Last Updated on January 11, 2023 by Admin
Case Study Assignment Assessing Neurological Symptoms
Imagine not being able to form new memories. This is the reality patients with anterograde amnesia face. Although this form of amnesia is rare, it can result from severe brain trauma. Anterograde amnesia demonstrates just how impactful brain disorders can be to a patient’s quality of living. Accurately assessing neurological symptoms is a complex process that involves the analysis of many factors.
In this Case Study Assignment, you will consider case studies that describe abnormal findings in patients seen in a clinical setting.
- By Day 1 of this week, you will be assigned to a specific case study for this Case Study Assignment.
Case Study #2- Last name L-R
47-year-old obese female complains of pain in her right wrist, with tingling and numbness in the thumb and index and middle fingers for the past 2 weeks. She has been frustrated because the pain causes her to drop her hair-styling tools
With regard to the case study you were assigned:
- Review this week’s Learning Resources, and consider the insights they provide about the case study.
- Consider what history would be necessary to collect from the patient in the case study you were assigned.
- Consider what physical exams and diagnostic tests would be appropriate to gather more information about the patient’s condition. How would the results be used to make a diagnosis?
- Identify at least fivepossible conditions that may be considered in a differential diagnosis for the patient.
The Case Study Assignment
Use the Episodic/Focused SOAP Template and create an episodic/focused note about the patient in the case study to which you were assigned using the episodic/focused note template provided in the Week 5 resources. Provide evidence from the literature to support diagnostic tests that would be appropriate for each case. List five different possible conditions for the patient’s differential diagnosis, and justify why you selected each.
|Using the Episodic/Focused SOAP Template:
· Create documentation or an episodic/focused note in SOAP format about the patient in the case study to which you were assigned.· Provide evidence from the literature to support diagnostic tests that would be appropriate for your case.
|45 (45%) – 50 (50%)
The response clearly, accurately, and thoroughly follows the SOAP format to document the patient in the assigned case study. The response thoroughly and accurately provides detailed evidence from the literature to support diagnostic tests that would be appropriate for the patient in the assigned case study.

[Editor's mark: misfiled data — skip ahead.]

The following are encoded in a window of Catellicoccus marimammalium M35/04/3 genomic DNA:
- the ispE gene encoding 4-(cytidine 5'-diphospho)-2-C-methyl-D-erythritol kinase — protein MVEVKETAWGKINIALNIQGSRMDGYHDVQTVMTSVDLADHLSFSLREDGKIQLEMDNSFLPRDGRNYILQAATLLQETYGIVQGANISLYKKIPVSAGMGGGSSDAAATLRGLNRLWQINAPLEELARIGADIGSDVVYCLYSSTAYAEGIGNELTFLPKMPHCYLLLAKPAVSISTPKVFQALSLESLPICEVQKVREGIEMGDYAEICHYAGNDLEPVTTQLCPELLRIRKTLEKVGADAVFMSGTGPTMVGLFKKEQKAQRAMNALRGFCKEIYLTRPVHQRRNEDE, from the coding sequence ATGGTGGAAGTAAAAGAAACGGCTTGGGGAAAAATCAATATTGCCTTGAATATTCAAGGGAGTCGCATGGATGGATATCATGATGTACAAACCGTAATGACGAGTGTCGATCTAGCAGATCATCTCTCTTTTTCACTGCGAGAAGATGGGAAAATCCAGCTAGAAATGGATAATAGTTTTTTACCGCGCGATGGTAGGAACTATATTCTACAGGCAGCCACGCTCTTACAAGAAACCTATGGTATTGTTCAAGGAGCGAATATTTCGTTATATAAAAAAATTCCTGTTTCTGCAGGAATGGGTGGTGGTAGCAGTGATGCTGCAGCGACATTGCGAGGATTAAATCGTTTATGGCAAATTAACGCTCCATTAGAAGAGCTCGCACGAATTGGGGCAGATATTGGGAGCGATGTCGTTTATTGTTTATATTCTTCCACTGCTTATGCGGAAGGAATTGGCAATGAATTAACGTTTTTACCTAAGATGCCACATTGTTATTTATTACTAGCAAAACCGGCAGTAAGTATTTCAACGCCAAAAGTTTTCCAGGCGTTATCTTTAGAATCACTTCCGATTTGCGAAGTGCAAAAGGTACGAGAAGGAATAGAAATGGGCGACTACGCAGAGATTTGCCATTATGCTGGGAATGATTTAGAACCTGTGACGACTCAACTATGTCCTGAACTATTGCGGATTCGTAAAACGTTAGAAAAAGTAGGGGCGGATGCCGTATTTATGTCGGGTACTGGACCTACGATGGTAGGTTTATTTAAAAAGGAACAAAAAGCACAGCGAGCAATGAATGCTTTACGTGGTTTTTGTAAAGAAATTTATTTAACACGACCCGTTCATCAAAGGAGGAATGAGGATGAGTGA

|39 (39%) – 44 (44%)
The response accurately follows the SOAP format to document the patient in the assigned case study. The response accurately provides detailed evidence from the literature to support diagnostic tests that would be appropriate for the patient in the assigned case study.
|33 (33%) – 38 (38%)
The response follows the SOAP format to document the patient in the assigned case study, with some vagueness and inaccuracy. The response provides evidence from the literature to support diagnostic tests that would be appropriate for the patient in the assigned case study, with some vagueness or inaccuracy in the evidence selected.
|0 (0%) – 32 (32%)
The response incompletely and inaccurately follows the SOAP format to document the patient in the assigned case study. The response provides incomplete, inaccurate, and/or missing evidence from the literature to support diagnostic tests that would be appropriate for the patient in the assigned case study.
|· List five different possible conditions for the patient’s differential diagnosis, and justify why you selected each.||30 (30%) – 35 (35%)
The response lists five distinctly different and detailed possible conditions for a differential diagnosis of the patient in the assigned case study and provides a thorough, accurate, and detailed justification for each of the five conditions selected.
|24 (24%) – 29 (29%)
The response lists four to five different possible conditions for a differential diagnosis of the patient in the assigned case study and provides an accurate justification for each of the five conditions selected.
|18 (18%) – 23 (23%)
The response lists three to four possible conditions for a differential diagnosis of the patient in the assigned case study, with some vagueness and/or some inaccuracy in the conditions and/or justification for each.
|0 (0%) – 17 (17%)
The response lists three or fewer, or is missing, possible conditions for a differential diagnosis of the patient in the assigned case study, with inaccurate or missing justification for each condition selected.
|Written Expression and Formatting – Paragraph Development and Organization:
Paragraphs make clear points that support well-developed ideas, flow logically, and demonstrate continuity of ideas. Sentences are carefully focused–neither long and rambling nor short and lacking substance. A clear and comprehensive purpose statement and introduction are provided that delineate all required criteria.